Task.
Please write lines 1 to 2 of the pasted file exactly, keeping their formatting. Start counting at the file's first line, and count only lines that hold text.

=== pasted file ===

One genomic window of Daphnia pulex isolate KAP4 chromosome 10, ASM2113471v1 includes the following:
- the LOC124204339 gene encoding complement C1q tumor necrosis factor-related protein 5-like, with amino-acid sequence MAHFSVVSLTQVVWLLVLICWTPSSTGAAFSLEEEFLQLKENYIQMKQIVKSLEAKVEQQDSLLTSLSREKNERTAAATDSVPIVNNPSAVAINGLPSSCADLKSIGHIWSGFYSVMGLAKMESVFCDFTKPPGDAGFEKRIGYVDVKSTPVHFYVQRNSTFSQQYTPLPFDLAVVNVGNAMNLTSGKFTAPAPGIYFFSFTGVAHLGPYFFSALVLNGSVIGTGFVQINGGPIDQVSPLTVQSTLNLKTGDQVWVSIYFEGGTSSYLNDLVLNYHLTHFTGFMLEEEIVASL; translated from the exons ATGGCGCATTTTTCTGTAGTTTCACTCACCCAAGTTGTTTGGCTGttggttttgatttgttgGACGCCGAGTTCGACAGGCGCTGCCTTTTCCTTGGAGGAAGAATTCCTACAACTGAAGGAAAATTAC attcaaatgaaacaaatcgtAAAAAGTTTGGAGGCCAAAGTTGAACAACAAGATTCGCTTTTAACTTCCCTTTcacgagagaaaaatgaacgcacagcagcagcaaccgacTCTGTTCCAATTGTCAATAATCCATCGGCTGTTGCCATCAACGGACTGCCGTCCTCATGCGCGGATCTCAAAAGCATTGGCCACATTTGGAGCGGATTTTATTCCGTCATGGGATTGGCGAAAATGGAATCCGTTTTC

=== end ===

One genomic window of Daphnia pulex isolate KAP4 chromosome 10, ASM2113471v1 includes the following:
- the LOC124204339 gene encoding complement C1q tumor necrosis factor-related protein 5-like, with amino-acid sequence MAHFSVVSLTQVVWLLVLICWTPSSTGAAFSLEEEFLQLKENYIQMKQIVKSLEAKVEQQDSLLTSLSREKNERTAAATDSVPIVNNPSAVAINGLPSSCADLKSIGHIWSGFYSVMGLAKMESVFCDFTKPPGDAGFEKRIGYVDVKSTPVHFYVQRNSTFSQQYTPLPFDLAVVNVGNAMNLTSGKFTAPAPGIYFFSFTGVAHLGPYFFSALVLNGSVIGTGFVQINGGPIDQVSPLTVQSTLNLKTGDQVWVSIYFEGGTSSYLNDLVLNYHLTHFTGFMLEEEIVASL; translated from the exons ATGGCGCATTTTTCTGTAGTTTCACTCACCCAAGTTGTTTGGCTGttggttttgatttgttgGACGCCGAGTTCGACAGGCGCTGCCTTTTCCTTGGAGGAAGAATTCCTACAACTGAAGGAAAATTAC attcaaatgaaacaaatcgtAAAAAGTTTGGAGGCCAAAGTTGAACAACAAGATTCGCTTTTAACTTCCCTTTcacgagagaaaaatgaacgcacagcagcagcaaccgacTCTGTTCCAATTGTCAATAATCCATCGGCTGTTGCCATCAACGGACTGCCGTCCTCATGCGCGGATCTCAAAAGCATTGGCCACATTTGGAGCGGATTTTATTCCGTCATGGGATTGGCGAAAATGGAATCCGTTTTC